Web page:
NM Regulators Reject Separate Rate Class for Solar

The same blazing sun that makes Southern New Mexico famous for its eye-watering chile also gives the area incredible solar potential.  El Paso Electric (EPE) Company tried to squash that potential with its proposal to create a new discriminatory rate class for residential solar customers and then charge them a higher rate than other residential customers. Thankfully, the New Mexico Public Regulation Commission (PRC) dismissed (PDF) the EPE proposal as unfair.

Flag of New Mexico

We were proud to work with Earthjustice, in partnership with New Mexico attorney Jason Marks, to stop EPE from becoming one of the first regulated utilities in the nation to establish a separate rate class for rooftop solar customers. We successfully made our case that net metered customers are not markedly different from other customer classes and therefore do not require discriminatory rate classes.  Additionally, El Paso Electric did not perform a cost and benefit study to support their proposal.

The Public Utility Regulatory Policies Act (PURPA) prohibits commodity price discrimination in electric rates, but EPE claimed that PURPA allows EPE to “charge residential customers owning qualifying facilities a different rate from other residential customers if it can be shown that there are different load or other cost-related characteristics between those two groups of customers.”  EPE apparently didn’t realize that New Mexico state law requires that they charge residential qualifying facility owners the same rate charged to other residential customers.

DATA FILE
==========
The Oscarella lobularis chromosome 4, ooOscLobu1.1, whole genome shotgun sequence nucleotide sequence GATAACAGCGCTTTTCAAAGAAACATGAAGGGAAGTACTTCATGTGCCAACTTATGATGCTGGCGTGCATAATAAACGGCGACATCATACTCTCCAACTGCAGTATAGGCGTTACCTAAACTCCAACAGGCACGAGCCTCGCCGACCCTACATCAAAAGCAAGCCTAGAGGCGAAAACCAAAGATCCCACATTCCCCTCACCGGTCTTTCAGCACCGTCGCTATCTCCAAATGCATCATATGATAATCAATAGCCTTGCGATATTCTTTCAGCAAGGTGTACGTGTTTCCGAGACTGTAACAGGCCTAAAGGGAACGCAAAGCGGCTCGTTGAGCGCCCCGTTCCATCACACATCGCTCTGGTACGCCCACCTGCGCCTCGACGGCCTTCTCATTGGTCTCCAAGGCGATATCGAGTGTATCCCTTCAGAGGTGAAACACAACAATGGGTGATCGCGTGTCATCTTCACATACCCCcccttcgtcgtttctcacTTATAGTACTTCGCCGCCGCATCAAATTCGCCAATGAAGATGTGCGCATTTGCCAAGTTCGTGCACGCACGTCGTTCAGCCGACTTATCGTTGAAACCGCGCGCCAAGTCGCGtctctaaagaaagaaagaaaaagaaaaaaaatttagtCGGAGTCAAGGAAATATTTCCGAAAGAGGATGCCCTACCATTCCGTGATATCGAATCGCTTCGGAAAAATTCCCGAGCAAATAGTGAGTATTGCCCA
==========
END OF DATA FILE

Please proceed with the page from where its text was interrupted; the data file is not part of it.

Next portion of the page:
“While [the exception] gives EPE a path to avoid violating [PURPA], nothing in that section can be read to also give EPE a path to avoiding the requirements of [a New Mexico state law] that [EPE] charge residential qualifying facility owners the same rate charged to other residential customers,” the PRC said.

“Over the past couple years, utility interests have made it clear that they want to stall consumer solar adoption and have chosen net metering and rate design as their targets for achieving that end,” Rick Gilliam, DG Regulatory Policy Program Director for Vote Solar, said. “We are hopeful that, as we saw today in New Mexico, Commissions and policy leaders will continue to see past the utility rhetoric, recognize the true value of local renewable energy, and uphold solar options for the consumers they serve.”

This ruling should encourage utilities across the country to think twice before deciding to discriminate against customers who decide to go solar.  Now that’s a solar victory that will get your eyes watering.

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